The litmus test will be whether Yaya’s post season protestations and antics overshadow his massive contribution to a season that showcased his talents like never before.
It’s easily forgotten that despite his undoubted success at Barcelona where he won just about every medal going – Champions League, La Liga (twice), Copa del Rey, UEFA Super Cup and FIFA Club World Cup – it’s only since his arrival at City that he has achieved truly global prominence.
Credit where credit is due, it was the now oft maligned Roberto Mancini, who ‘converted’ Yaya into the powerhouse attacking midfielder, the virtually unstoppable, match-winning juggernaut that City fans laud and celebrate.
He’s scored 55 goals in a total of 183 League and Cup appearances at City. Contrast that with 18 goals in 230 games in the rest of his club career in Belgium (Beveren), Ukraine (Metalurh Donetsk), Greece (Olympiacos), France (Monaco) and Spain (Barcelona).
The most troubling single and saddening aspect of Yaya’s summer of discontent is the tragic death of his and Kolo’s younger brother, Ibrahim, who died at just 28 years, from cancer.
Having suffered the devastating loss of a sibling, I can only sympathise and empathise with Yaya, Kolo and the extended Toure family. The grief and pain, especially at the death of such a young person, can engulf an individual and take them to an emotionally dark place.
Yaya and Kolo were representing Ivory Coast in the World Cup at the time of Ibrahim’s passing. Bearing the burden whilst being so far away can hardly have helped.
Death can often put things in life into perspective. People react in different ways – anger, frustration, guilt – such a gamut of feelings often accompany the indescribable pain and emptiness of grief.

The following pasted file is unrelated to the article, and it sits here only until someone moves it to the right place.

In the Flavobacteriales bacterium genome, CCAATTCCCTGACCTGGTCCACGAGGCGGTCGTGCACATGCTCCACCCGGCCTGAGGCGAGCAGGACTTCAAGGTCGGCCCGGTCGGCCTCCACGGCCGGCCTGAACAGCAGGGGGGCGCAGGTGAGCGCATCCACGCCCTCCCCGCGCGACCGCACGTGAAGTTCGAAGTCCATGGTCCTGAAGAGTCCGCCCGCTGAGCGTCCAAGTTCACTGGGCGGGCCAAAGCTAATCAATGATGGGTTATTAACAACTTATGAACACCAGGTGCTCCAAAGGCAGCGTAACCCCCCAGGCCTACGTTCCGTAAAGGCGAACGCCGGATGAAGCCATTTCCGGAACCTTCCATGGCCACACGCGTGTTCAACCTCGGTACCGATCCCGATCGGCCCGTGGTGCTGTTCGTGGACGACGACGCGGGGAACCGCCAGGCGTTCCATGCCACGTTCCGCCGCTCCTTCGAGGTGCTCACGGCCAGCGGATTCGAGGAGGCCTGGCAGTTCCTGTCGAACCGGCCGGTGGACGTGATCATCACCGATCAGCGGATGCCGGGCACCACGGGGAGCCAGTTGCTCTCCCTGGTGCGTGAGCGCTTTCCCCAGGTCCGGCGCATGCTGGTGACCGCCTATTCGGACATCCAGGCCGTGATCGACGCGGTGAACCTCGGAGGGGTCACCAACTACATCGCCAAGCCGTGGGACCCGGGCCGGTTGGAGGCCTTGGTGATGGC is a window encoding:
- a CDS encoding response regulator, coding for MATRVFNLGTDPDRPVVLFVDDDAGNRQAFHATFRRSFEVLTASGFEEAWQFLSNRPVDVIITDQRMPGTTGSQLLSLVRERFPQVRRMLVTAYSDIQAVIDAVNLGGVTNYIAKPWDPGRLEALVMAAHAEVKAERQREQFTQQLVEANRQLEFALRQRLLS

Following the loss of his brother, Yaya was reported to have said City refused him time off to be with Ibrahim at the end of the PL campaign, instead insisting that he went on the end of season trip to Abu Dhabi.
Yaya is said to have cited it as another example of City’s alleged ‘lack of respect’ for him. Such an allegation doesn’t stack up.
City, who have maintained a dignified silence throughout Yaya and Dmitri’s rants, are said to have diplomatically informed the media that they did not receive any request from Yaya for compassionate leave.
Such a simplistic one-liner speaks volumes, especially when set against the backdrop of the club’s track record of supporting players and managers during times of personal turmoil or tragedy.
Carlos Tevez, Emmanuel Adebayor, Pablo Zabaleta, Roberto Mancini and Manuel Pellegrini are prime examples where they have – quite rightly – been accorded time away from City to help deal with family matters.
In the wake of a very demanding 2013/14 season and all that has gone on since, Yaya has said he is physically and emotionally drained – understandably so.
The matter of his return to the Etihad and the honouring of the three years remaining on his four year deal, has still to be addressed. The club have maintained the status quo that Yaya is, and will remain, a City player.
The likelihood is that it will indeed be the case as the club attempts to retain their PL crown and make serious inroads into the latter stages of the Champions League.
A fit and focused Yaya Toure is a huge asset in the achievement of such lofty aspirations, but a disenchanted and lack lustre Yaya would present City with a dilemma that would surpass that of anything that has gone before with the likes of Carlos Tevez or Mario Balotelli.
City have demonstrated their strength and resolve in the face of any petulance or indiscipline from within the dressing room – or manager’s office – in the recent past. They won’t hesitate to do so again.
For the sake of continuity and keeping the wheels of success spinning, Yaya needs to apply the brakes on any further misguided utterances.